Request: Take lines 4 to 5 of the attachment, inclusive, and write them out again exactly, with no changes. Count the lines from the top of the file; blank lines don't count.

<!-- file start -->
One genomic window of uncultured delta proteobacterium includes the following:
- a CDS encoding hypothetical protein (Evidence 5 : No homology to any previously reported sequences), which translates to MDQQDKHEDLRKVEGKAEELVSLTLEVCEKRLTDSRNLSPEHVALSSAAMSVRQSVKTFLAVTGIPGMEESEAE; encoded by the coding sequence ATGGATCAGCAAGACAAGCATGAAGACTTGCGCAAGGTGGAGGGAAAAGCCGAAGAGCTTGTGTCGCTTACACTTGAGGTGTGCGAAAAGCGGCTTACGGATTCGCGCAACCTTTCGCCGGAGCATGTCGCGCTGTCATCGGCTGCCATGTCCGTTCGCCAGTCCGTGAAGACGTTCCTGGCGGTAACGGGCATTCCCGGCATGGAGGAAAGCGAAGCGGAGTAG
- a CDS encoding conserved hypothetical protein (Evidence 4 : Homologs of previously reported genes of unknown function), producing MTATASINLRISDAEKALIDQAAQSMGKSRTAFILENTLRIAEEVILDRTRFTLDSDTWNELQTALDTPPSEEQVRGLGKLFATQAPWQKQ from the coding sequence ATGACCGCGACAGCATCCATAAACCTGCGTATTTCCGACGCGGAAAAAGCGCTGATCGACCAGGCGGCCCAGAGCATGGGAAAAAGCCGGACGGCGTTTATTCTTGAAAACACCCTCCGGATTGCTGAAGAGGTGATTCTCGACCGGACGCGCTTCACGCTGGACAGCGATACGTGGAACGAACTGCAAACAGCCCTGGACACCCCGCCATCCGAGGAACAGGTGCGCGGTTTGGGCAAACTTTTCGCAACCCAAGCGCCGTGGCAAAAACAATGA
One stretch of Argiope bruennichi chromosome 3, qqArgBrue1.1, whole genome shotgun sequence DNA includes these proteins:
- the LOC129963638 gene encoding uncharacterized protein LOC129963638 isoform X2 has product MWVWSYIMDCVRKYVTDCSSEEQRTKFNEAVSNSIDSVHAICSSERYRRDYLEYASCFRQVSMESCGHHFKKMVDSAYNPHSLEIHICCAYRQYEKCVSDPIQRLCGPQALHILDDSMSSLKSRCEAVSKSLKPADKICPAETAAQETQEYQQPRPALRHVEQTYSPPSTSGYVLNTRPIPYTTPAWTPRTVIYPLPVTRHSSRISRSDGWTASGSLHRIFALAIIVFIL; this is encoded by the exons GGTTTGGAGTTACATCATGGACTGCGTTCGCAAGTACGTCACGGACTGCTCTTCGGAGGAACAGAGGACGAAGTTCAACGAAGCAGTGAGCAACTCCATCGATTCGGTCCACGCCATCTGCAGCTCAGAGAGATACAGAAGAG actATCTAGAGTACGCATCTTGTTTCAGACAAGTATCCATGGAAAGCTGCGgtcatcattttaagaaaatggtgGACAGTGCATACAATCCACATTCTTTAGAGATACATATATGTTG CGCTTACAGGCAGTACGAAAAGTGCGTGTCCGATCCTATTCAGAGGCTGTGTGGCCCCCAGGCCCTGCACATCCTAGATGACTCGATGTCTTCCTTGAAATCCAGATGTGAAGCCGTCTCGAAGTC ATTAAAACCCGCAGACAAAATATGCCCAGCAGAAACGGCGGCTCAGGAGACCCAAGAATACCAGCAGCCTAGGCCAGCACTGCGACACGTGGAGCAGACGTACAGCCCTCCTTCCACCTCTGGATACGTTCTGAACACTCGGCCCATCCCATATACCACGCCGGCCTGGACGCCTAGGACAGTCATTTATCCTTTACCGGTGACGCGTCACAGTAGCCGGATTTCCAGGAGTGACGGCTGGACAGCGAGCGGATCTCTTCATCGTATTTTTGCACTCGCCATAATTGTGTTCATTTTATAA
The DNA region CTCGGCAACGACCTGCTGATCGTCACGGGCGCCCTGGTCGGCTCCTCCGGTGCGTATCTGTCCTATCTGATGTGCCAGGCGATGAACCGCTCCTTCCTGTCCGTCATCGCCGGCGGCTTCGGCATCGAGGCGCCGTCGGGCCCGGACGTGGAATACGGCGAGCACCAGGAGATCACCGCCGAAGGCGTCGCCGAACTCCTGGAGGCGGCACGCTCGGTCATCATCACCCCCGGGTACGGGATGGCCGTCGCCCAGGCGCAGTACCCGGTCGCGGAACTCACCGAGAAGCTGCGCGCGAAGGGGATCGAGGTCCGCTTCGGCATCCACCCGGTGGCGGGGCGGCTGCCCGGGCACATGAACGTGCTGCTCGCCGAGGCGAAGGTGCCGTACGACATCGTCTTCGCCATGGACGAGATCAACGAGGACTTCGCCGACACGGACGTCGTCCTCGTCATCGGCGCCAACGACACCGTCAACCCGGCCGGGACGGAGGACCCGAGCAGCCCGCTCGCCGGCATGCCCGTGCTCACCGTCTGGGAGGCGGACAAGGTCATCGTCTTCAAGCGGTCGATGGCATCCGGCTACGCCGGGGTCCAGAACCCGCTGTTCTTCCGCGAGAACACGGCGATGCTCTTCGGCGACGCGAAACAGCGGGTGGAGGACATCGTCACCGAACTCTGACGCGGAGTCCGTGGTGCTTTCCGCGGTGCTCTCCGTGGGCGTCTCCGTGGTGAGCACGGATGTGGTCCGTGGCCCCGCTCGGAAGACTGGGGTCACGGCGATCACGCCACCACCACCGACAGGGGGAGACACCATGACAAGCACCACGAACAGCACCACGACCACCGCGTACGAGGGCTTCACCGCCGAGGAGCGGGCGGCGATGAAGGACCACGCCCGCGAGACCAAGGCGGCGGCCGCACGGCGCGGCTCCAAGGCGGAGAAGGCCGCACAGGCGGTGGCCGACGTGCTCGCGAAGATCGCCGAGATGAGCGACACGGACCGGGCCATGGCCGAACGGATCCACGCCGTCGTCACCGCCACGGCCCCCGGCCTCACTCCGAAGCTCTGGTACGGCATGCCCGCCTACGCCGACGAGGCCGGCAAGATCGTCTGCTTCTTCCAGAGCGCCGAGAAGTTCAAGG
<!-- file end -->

One stretch of Argiope bruennichi chromosome 3, qqArgBrue1.1, whole genome shotgun sequence DNA includes these proteins:
- the LOC129963638 gene encoding uncharacterized protein LOC129963638 isoform X2 has product MWVWSYIMDCVRKYVTDCSSEEQRTKFNEAVSNSIDSVHAICSSERYRRDYLEYASCFRQVSMESCGHHFKKMVDSAYNPHSLEIHICCAYRQYEKCVSDPIQRLCGPQALHILDDSMSSLKSRCEAVSKSLKPADKICPAETAAQETQEYQQPRPALRHVEQTYSPPSTSGYVLNTRPIPYTTPAWTPRTVIYPLPVTRHSSRISRSDGWTASGSLHRIFALAIIVFIL; this is encoded by the exons GGTTTGGAGTTACATCATGGACTGCGTTCGCAAGTACGTCACGGACTGCTCTTCGGAGGAACAGAGGACGAAGTTCAACGAAGCAGTGAGCAACTCCATCGATTCGGTCCACGCCATCTGCAGCTCAGAGAGATACAGAAGAG actATCTAGAGTACGCATCTTGTTTCAGACAAGTATCCATGGAAAGCTGCGgtcatcattttaagaaaatggtgGACAGTGCATACAATCCACATTCTTTAGAGATACATATATGTTG CGCTTACAGGCAGTACGAAAAGTGCGTGTCCGATCCTATTCAGAGGCTGTGTGGCCCCCAGGCCCTGCACATCCTAGATGACTCGATGTCTTCCTTGAAATCCAGATGTGAAGCCGTCTCGAAGTC ATTAAAACCCGCAGACAAAATATGCCCAGCAGAAACGGCGGCTCAGGAGACCCAAGAATACCAGCAGCCTAGGCCAGCACTGCGACACGTGGAGCAGACGTACAGCCCTCCTTCCACCTCTGGATACGTTCTGAACACTCGGCCCATCCCATATACCACGCCGGCCTGGACGCCTAGGACAGTCATTTATCCTTTACCGGTGACGCGTCACAGTAGCCGGATTTCCAGGAGTGACGGCTGGACAGCGAGCGGATCTCTTCATCGTATTTTTGCACTCGCCATAATTGTGTTCATTTTATAA